(Blogpost #1, Anchor Bay, California-05.09.16)
We cut the urban cord and moved a year ago, three hours north of San Francisco. Where the northernmost part of Sonoma fades into the southernmost part of Mendocino. The two counties connected by a simple steel bridge over the Gualala River. This stretch of coast that locals call Mendonoma.
I had concerns. So did friends and family. Highway 1 which we are dependent upon for 47 miles north or south of us resembles a stretched-our Slinky. Critters have a relay race across the road after dark. Airports with big planes and important non-stop destinations are three hours away. No Whole Foods. No Starbucks. No local hospital.
Grocery shopping, filling the gas tank, getting prescriptions filled take strategic planning. Costco makes more sense now with six packs and three packs of packaged, canned or bottled goods.
During the day, Billy is in his studio or production shed working on zines. I am back-and-forthing from Point Arena to Gualala integrating with the community, taking woof! on daily chores. Exploring pocket beaches. Time at KGUA. Time to write.
An easy dinner around our kitchen table happens organically. Perhaps greens from the garden with rice or simple salad. Then a Netflix or HBO binge hour. We split a cookie or a single chocolate bar. Woof! is down, his snout on his paws on the sofa we said he couldn’t go on when we got him last year. Other than the breeze you cannot tell if the windows are open or closed.
Woof! runs through the open door into the front yard weaving through redwoods to chase his ball. We look out the windows and see the canyon below us. To the right, the expanse of the Pacific. Birds swoop at eye level. Sea lions bark. Morning doves sing. Ravens change their voices. During whale migration we can spot a vertical spray out in the distance. Wind whispers and shouts. A green hammock, loaned to us from my daughter, hangs within a cluster of trees. Fog puts on a slow motion show. People smile and look familiar. No matter the differences, one thing is shared–this place.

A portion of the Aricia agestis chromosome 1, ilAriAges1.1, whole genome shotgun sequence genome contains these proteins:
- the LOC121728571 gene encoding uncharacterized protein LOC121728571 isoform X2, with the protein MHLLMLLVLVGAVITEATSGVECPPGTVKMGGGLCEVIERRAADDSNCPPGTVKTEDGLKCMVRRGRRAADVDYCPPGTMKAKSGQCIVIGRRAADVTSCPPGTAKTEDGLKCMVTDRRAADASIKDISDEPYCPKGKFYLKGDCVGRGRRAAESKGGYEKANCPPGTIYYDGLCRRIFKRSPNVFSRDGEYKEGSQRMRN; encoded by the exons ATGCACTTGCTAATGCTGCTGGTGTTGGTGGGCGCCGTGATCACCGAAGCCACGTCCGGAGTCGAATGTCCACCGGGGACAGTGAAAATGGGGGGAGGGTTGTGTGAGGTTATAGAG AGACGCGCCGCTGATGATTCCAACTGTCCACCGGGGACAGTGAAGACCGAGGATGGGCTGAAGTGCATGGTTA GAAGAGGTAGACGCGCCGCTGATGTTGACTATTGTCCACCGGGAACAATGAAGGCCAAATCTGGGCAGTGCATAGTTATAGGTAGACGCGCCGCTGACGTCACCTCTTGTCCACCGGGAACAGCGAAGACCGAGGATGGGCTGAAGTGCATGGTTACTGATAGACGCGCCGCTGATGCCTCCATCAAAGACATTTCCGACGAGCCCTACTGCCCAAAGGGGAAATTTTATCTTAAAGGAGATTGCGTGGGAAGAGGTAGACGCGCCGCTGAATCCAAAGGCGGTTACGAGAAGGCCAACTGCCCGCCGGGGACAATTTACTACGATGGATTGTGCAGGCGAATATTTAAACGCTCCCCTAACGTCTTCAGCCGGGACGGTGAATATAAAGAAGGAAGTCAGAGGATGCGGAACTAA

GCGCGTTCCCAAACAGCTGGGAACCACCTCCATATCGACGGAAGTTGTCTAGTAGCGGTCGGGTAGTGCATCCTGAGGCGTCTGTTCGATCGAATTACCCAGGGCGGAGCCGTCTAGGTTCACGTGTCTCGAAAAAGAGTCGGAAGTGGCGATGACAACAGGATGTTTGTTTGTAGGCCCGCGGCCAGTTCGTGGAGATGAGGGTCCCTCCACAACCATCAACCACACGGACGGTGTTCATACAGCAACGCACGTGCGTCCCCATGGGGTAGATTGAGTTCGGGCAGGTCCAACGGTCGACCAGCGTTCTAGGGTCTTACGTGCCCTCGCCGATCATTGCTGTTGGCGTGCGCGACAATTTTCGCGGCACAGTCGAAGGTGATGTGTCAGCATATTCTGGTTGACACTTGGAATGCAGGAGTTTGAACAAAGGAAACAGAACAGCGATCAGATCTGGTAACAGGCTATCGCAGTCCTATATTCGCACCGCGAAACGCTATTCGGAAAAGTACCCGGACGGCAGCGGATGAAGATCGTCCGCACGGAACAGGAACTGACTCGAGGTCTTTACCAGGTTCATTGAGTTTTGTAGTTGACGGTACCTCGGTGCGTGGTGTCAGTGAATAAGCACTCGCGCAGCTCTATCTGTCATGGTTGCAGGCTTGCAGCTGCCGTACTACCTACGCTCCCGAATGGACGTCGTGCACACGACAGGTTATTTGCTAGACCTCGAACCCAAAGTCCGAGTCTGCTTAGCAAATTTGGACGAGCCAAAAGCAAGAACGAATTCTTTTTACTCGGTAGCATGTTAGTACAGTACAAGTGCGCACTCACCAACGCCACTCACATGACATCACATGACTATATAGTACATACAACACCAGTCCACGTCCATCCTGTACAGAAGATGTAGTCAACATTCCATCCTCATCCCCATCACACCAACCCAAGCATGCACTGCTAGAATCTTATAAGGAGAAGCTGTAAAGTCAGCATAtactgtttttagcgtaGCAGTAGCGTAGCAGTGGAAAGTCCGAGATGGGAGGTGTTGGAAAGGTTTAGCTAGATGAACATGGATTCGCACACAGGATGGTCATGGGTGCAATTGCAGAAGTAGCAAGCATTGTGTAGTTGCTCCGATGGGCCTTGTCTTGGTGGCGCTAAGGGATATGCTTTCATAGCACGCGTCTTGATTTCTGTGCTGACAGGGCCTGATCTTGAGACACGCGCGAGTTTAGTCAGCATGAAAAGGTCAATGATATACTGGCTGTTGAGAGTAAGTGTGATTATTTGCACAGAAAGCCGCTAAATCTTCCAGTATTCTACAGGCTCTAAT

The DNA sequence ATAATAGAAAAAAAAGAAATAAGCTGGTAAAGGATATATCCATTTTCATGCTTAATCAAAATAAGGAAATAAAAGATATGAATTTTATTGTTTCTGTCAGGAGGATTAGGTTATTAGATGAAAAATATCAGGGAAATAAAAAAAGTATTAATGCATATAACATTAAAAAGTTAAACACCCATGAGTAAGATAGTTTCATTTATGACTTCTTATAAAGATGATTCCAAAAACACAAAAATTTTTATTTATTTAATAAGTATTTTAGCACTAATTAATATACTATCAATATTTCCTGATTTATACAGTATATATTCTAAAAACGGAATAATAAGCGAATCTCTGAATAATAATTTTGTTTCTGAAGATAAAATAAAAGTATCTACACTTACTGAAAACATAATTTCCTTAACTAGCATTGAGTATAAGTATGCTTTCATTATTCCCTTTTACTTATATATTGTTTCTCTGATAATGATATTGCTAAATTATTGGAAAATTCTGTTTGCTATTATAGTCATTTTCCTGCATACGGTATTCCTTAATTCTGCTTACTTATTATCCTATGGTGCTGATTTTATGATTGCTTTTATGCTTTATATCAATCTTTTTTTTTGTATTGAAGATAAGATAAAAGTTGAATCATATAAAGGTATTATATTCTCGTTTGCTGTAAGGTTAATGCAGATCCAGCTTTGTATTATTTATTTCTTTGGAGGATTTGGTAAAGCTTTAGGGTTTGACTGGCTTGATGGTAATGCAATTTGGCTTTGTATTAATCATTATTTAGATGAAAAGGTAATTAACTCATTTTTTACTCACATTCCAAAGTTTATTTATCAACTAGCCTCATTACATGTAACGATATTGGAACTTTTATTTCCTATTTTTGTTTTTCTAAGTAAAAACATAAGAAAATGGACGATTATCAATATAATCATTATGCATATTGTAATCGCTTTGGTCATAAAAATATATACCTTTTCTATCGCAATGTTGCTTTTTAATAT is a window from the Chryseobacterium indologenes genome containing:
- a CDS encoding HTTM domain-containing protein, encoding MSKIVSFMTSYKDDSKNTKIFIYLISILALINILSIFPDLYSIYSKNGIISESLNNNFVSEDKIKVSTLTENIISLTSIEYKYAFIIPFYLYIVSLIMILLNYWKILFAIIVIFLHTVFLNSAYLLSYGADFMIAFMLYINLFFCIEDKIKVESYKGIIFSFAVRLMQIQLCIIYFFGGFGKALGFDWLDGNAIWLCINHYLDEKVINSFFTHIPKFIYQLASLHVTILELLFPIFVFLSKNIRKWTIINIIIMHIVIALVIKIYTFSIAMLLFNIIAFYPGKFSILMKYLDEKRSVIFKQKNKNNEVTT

Our mailing address is actually the address of a stack of mail boxes between Deanne’s Blue Canoe coffee shop and the neighborhood real estate office. The mailman, Rod, does not deliver to the individual houses. Matt, the UPS guy does. Sometimes, Barbara will hold a package for us at her Anchor Bay General Store. She orders vegetarian brands we like. Cooked bacon is ready for my mother-in-law every Monday. Barbara went up to our house when we were out of town to bring ice-cream.
It takes awhile to realize that the options here are not limited. The choices are not fewer. They are just different. Ice cream choices are limited to coolers at the market. The farmers market may have eight kiosks on a good harvest week, five months a year. Run out of milk after 9 p.m. means waiting for the next day. Urgency is now defined as something needed within a 48-hour period if you have Amazon Prime. The common response is, “That’s the way it is up here but look around!”
There is honor here. Appreciation. Nature invited us in and allowed us to trespass into her folds, her magic. People from afar, anything over 50 miles ask, “How about those rains I hear about? Are you guy’s okay? All those fallen trees. No power. Closed roads. Must be crazy.”
I say, “Uh, huh.”
Nature performs here. By choosing to live here she gave us backstage passes and lets us participate. I respond back to my concerned circle. “Remember, that eclipse of the blood moon? We watched it from our backyard for two hours.”
I met Peggy Berryhill, General Manager of KGUA, Gualala at Cook’s Beach. Actually, our dogs met first. Peggy and I share similar passions and history. Now, several hours a week I contribute my time to KGUA, 88.3 FM. KGUA is the perfect radio station for our community. The station spreads the voices of our community in the same way the air around us spreads it’s magic. Peggy’s smile is easily imagined each morning on her show, Peggy’s Place. Her smile can be the smile of the community.
KGUA inspired me to write this blog. Focus on where we live. How we came here. What we do here. It’s a soundbite of life up here. What we find. What we witness. Who we meet. What we learn. What we do. How we live.
It’s not about what goes wrong when you chose to live remotely but what goes right!
Next Up: OZ